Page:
We are to give our lives to serve the Lord. That is the purpose for the Christian life—one of the many purposes, but that is the over-arching purpose. We are saved to serve God. We are not saved to serve our self-indulgent little whims and desires. We are not saved to live a comfortable life of prosperous life. We have been saved to serve God, whatever that involves. And whatever it involves it is going to be a life that is exciting. There may be times when we are a little overwhelmed by what is going on but if you talk to people who are missionaries, who are pastors, who are believers who have grown to spiritual maturity and are really involved in serving the Lord, they realize that their lives are vastly different from what they would have been like if they had taken another path. We are called for a purpose, and that purpose is to serve the Lord.

Romans 12:2 NASB "And do not be conformed to this world, but be transformed by the renewing of your mind, so that you may prove what the will of God is, that which is good and acceptable and perfect." 

We are not to be pushed into the mold of the world system, the way of thinking of our neighbors and our friends and most of our families. We are to be transformed by the renewing of our mind. This is overhauling our thinking. That doesn't happen just by coming to church once a week. An hour on Sunday morning does not undo all of the influence of the world around us that is hitting us 24/7, except for that one hour or so on Sunday morning. We have to make it a priority to be completely overhauled in our thinking.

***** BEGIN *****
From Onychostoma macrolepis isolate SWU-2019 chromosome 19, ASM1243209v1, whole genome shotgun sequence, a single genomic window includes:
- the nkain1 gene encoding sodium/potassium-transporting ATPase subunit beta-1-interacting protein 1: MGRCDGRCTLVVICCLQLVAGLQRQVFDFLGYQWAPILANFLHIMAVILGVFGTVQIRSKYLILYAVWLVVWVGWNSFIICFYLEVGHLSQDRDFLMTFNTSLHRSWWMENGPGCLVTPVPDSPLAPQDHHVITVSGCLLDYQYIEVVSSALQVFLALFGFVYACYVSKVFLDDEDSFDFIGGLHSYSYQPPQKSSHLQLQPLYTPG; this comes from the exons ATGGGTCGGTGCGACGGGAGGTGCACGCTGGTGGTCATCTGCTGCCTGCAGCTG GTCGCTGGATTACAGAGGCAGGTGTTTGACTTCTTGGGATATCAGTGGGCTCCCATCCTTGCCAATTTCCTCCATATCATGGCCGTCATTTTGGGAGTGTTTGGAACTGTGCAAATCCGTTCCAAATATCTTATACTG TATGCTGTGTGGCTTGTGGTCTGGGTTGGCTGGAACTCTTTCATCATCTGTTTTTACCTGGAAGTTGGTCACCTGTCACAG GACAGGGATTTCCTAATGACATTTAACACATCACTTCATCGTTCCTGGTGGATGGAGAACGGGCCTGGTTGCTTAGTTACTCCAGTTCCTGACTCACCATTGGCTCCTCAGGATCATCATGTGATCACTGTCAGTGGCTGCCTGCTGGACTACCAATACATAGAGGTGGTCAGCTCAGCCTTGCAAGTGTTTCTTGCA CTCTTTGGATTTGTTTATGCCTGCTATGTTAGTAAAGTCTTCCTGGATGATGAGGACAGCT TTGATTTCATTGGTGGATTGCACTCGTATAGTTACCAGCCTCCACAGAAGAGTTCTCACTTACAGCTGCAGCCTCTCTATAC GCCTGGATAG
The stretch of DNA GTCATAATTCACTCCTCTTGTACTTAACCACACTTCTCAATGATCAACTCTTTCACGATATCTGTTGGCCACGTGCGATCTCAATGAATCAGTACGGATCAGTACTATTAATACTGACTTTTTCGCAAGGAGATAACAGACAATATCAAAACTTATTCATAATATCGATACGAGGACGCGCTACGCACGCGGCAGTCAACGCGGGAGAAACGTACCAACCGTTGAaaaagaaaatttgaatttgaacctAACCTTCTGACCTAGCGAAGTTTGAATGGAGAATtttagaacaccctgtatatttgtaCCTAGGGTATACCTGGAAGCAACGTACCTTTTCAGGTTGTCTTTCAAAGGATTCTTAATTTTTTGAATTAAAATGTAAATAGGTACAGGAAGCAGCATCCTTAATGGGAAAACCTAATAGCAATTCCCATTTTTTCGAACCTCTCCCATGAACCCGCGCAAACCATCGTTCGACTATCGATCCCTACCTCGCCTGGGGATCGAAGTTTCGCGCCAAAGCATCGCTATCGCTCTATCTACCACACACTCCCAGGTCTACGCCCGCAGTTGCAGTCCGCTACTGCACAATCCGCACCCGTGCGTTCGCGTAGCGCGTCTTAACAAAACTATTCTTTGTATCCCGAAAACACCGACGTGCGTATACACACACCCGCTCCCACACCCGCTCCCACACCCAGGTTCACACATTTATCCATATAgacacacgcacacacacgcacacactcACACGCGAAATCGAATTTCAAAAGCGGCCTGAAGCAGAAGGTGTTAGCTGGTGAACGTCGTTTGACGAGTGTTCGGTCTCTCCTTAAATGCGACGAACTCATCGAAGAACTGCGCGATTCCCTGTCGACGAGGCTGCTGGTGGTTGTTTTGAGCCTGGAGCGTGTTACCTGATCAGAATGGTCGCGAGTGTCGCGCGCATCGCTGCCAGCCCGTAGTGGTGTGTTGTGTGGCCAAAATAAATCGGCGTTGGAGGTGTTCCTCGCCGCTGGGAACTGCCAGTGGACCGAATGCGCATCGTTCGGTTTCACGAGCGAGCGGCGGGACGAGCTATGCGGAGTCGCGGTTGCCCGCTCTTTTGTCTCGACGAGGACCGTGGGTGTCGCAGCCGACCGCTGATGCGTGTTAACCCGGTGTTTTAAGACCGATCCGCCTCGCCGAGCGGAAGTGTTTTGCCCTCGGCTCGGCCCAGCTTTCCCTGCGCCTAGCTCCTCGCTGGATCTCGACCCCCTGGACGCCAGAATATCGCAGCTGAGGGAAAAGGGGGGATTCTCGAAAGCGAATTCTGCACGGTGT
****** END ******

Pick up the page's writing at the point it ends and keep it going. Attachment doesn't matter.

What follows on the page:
Then we have a purpose clause. What is the reason we do this? "That we may prove" means that we can demonstrate, a positive thing, demonstrating the value of something. What we are demonstrating is the will of God. The will of God is good and acceptable and perfect. That is what we do when we are living to serve the Lord.

The reason for going there is that this is a backdrop for understanding things that are about to happen for the apostle Paul. He relates that in our passage in Acts. Paul emphasizes this because he hears all these warnings from, the Holy Spirit and he knows that his intended plan to go to Jerusalem is one that is going to put him right in the bulls eye of opposition, hostility and hatred from a mass crowd that would like nothing more than to kill him because they hate what he has come to stand for.

We are at the end of his third missionary journey where he has stopped at Miletus and is giving some parting instruction to the elders—the pastors, the spiritual leaders of the church. In Acts 20:22 he says, "And now, behold, bound by the Spirit, I am on my way to Jerusalem, not knowing what will happen to me there." In other words, God the Holy Spirit has bound him in to a course and a destiny. [23] "except that the Holy Spirit solemnly testifies to me in every city, saying that bonds and afflictions await me." He is headed for serious opposition and persecution and it is not pleasant. It is not pleasant when the people you care about reject you, when the people that you wish to accept your message consider you to be the spawn of Satan, and when the people you wish to express the love of God to would rather see you dead in the streets, rather than accept the truth of what you are saying. That is what Paul is headed into.